Objectives The purpose of this study was to investigate whether the femoral head–neck contour, characterised by the alpha angle, varies with the stage of physeal maturation using MRI evaluation of an asymptomatic paediatric population.
Methods Paediatric volunteers with asymptomatic hips were recruited to undergo MRI of both hips. Femoral head physes were graded from 1 (completely open) to 6 (completely fused). The femoral head–neck contour was evaluated using the alpha angle, measured at the 3:00 (anterior) and 1:30 (anterosuperior) positions and correlated with physeal grade, with gender sub-analysis performed.
Results A total of 43 asymptomatic paediatric volunteers (26 male, 17 female) with mean age 13.0 years (eight to 18) were included with review of bilateral hip MRIs. Correlation between the physeal grade and alpha angle was moderate in males at both the 3:00 (r = 0.477, p < 0.001) and 1:30 (r = 0.509, p < 0.001) positions, whereas there was no significant correlation in females. A significant difference was found between the alpha angles of all the physeal grades (3:00, p = 0.030, 1:30, p = 0.005), but only in males, with the angle increasing with higher grades. For physeal grading, the inter-reader reliability was substantial (intraclass correlation coefficient (ICC) = 0.694), and the intra-reader reliability was also substantial (ICC = 0.788).
Conclusion The femoral head–neck contour varies and correlates with the stage of physeal development, but only in males, with the alpha angle increasing with progressive physeal maturation. This suggests that gender differences exist in the natural physiological growth, development or remodelling of femoral head–neck junction. In males, pre-physeal fusion may be a critical period of vulnerability for development of morphologic abnormalities of the femoral head–neck junction.
Cite this article: Bone Joint Res 2015;4:17–22
To use MRI for evaluating and grading the proximal femoral physis in an asymptomatic paediatric population
To determine whether the femoral head–neck contour, characterised by the alpha angle, correlates with the stage of physeal maturation
To determine if any gender differences exist in the contour of the femoral head–neck junction prior to, and during physeal maturation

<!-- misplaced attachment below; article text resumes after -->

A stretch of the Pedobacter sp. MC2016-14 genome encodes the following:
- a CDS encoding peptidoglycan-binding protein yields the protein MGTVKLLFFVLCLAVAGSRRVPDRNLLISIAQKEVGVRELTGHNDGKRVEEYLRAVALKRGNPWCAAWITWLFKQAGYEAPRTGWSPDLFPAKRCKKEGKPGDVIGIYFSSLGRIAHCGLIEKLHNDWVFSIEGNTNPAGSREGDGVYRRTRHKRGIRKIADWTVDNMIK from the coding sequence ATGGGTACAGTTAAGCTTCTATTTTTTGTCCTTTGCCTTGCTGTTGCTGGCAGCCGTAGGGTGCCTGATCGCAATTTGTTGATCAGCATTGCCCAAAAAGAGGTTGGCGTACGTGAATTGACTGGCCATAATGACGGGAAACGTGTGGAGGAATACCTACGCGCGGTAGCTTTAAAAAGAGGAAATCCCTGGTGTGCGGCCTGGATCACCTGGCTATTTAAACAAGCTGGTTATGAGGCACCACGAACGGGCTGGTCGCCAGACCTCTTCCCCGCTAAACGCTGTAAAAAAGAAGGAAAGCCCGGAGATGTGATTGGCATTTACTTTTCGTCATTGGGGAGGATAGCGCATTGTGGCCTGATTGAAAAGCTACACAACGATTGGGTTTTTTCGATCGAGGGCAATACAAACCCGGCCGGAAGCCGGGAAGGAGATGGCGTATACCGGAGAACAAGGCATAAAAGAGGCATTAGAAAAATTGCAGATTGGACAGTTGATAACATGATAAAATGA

The femoral head–neck contour does vary as a function of physeal maturation, but only in males, in whom it is positively correlating with the alpha angle.
This suggests that gender differences exist in the natural physiological growth, development or remodelling of femoral head–neck junction.
Pre-physeal fusion may be the critical period of variability in development of the femoral head–neck junction, after which the permanent, final primary morphology is established. This suggests that the cam deformity develops during that time.
Strengths and limitations
MRI provides direct visualisation of the femoral head physis and head–neck contour.
The physis grading scheme has substantial inter- and intra-rater reliability
A prospective, longitudinal study with larger sample size and wider age range would provide further understanding of the development of the femoral head–neck junction.
The contour of the femoral head–neck junction is of importance as dysmorphisms, namely the cam deformity, can predispose to femoroacetabular impingement (FAI). The cam deformity is the result of excess osteochondral bulk at the anterosuperior femoral head–neck junction. The presence of a cam deformity results in reduced clearance during range of movement, and subsequent repeated abutment, between the femur and acetabular rim. This leads to hip pain and early labral and cartilage damage, which may predispose to osteoarthritis.1 Because of the relatively high prevalence of the cam deformity in the normal population,2,3 understanding the natural developmental evolution of the head–neck junction, and possibly of the cam deformity, is critical in order to better delineate arthritic disease causation. It has been shown that adult individuals with a cam deformity have an abnormal extension of the femoral epiphysis into the neck postulating a developmental aetiology of the deformity.4 In a paediatric study, the cam deformity was rarely present in children prior to physeal closure, with increased activity level being a risk factor for its development.5 It has also been suggested that an alteration of the growth plate, rather than reactive bone formation, is what produces the cam deformity in athletes.6A recently published study by our group on asymptomatic paediatric volunteers also found a higher prevalence of cam deformity in more skeletally mature subjects compared with younger subjects with open physes.7
However, because of the cross-sectional nature of these studies, it is unclear whether the cam deformity formation is a secondary reaction to physical stress or whether it represents a variation of physeal development. More importantly, it is unknown whether the femoral head–neck contour is predetermined and fixed, or whether it is dynamic and changes over time. Furthermore, it is unclear whether the potential critical dynamic period is during physeal maturation. The purpose of this study was to investigate whether the femoral head–neck contour, characterised by the alpha angle, correlates with the stage of physeal maturation using MRI evaluation of an asymptomatic paediatric population.